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Tuesday, 29 June 1999
Page: 6745

Senator GIBBS —My question is to Senator Herron, the Minister representing the Minister for Health and Aged Care. Is the minister aware that, of the 31,800 new health insurance policies taken out in the first quarter of this year, only 2,712 were for full cover? Is the minister concerned that there is a rapidly growing number of people with exclusionary policies with large up-front payments who are taking out the cheapest possible insurance simply to avoid paying the Medicare surcharge?

Senator HERRON (Aboriginal and Torres Strait Islander Affairs) —Madam President, it is the old ALP question again: force everybody into something—compulsion. We are about freedom of choice. If people want to take out the cover that they so desire, so be it. We are not forcing them to do anything. The Labor Party wants to socialise medicine. That is all it is interested in: socialising medicine and forcing people to take compulsory cover. We have set out a comprehensive and strategic approach to allow people freedom of choice so that we can maintain the balance between the public hospital system and the private hospital system. If people take up-front cover—they might go for cover under which they will accept the first $1,000 of cost of their hospital care—so be it. That is called freedom. The Labor Party would not understand that. It is called freedom of choice. They can take out whichever cover is available.

The government has adopted this approach so that it can maintain that balance. All the Labor Party is interested in is a public hospital system with no freedom of choice for Australians to take out whatever cover they desire. If people are taking out that cover, so be it; they are entitled to do that. It is a competitive market. We are moving towards a system where we will have a supplemented private health sector that is fair, affordable, customer friendly and good value for money. It is up to the individual to decide which cover they take out. The introduction of a lifetime health cover scheme, the 30 per cent rebate, the pursuit of reforms to address the gap and the development of coordinated care in the private sector are all part of a cohesive approach to address these objectives. Where is the Labor Party's health policy? Madam President, there is silence from the other side—a policy vacuum. I accused them of trying to socialise health care, and they all shouted in agreement. I asked them what their policy was—silence; dead silence.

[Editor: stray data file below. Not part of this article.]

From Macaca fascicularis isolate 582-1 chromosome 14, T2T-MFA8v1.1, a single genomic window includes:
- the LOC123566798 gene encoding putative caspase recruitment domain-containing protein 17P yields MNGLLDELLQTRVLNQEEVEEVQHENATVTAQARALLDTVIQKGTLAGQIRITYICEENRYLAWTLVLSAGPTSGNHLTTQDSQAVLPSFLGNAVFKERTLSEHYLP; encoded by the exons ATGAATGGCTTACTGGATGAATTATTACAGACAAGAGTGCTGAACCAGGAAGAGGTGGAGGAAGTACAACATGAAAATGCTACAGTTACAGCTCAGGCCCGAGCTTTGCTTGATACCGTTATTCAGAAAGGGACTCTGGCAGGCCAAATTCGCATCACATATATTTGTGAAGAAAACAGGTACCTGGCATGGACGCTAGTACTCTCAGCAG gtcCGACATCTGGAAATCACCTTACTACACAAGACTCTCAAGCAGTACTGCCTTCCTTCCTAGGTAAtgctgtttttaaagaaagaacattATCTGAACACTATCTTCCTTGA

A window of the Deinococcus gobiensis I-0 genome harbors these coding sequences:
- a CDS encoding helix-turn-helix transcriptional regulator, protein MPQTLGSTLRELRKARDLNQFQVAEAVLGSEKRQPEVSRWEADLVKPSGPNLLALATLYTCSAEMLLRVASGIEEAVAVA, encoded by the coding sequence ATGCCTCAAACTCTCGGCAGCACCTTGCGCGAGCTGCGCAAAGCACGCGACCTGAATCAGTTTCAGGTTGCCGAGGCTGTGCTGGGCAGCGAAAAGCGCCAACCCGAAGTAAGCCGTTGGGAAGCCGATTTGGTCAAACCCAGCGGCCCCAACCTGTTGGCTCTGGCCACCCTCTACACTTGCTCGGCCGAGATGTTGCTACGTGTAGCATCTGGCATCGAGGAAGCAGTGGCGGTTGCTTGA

The PRESIDENT —Senator Herron, I would point out that to shout back at you would be disorderly.

Senator HERRON —It is fairly obvious that what we are doing is part of a comprehensive strategy to maintain that balance between the private and the public hospital systems and give people a choice dependent on their financial resources. We need to encourage young people back into the system because of the community rating principle, which we support, and we will continue to do so. But obviously, with the ageing population, there have to be measures taken to keep that quantum of money going into the private hospital system at a high level; otherwise it goes bust, and it is not our intention for that to occur. If people are exercising their freedom of choice to take out this level of private health insurance, we welcome them in, because the alternative is that they would be totally reliant on the public hospital system, which is already overcrowded and run down by the 13 years that the Labor Party was in power—leaving us with a system that will go further down the drain unless active measures are taken.

Senator Faulkner —You weren't reading your brief. You've been told not to do that.

The PRESIDENT —Senator Faulkner, you are behaving in a disorderly fashion.

Senator GIBBS —Madam President, I ask a supplementary question. Minister, if the Medicare surcharge artificially boosts the number of people with private health insurance, how will this relieve pressure on the public hospital system, given that these people will still use a public hospital if they get sick because they face a large front-end payment plus all the gap repayments?

Senator HERRON (Aboriginal and Torres Strait Islander Affairs) —Obviously Senator Gibbs does not know the quantum of money that goes into the hospital system under the government sector. Private hospitals get $295 million out of each Commonwealth budget. Public hospitals, on the other hand, get $5,181 million. So the premise on which that supplementary question is asked is false. The other balance, of course, goes into the repatriation hospitals—$16 million a year. The quantum is $5,181 million compared to $295 million. So to allege that somehow this tiny little change is going to make the public hospital system grind to a halt is false. I suggest that Senator Gibbs go back to the questions committee and get somebody in the Labor Party to spend a little time trying to understand the hospital system of this country. I will nominate Senator Chris Evans. He is obviously on the rise and trying to make a name for himself.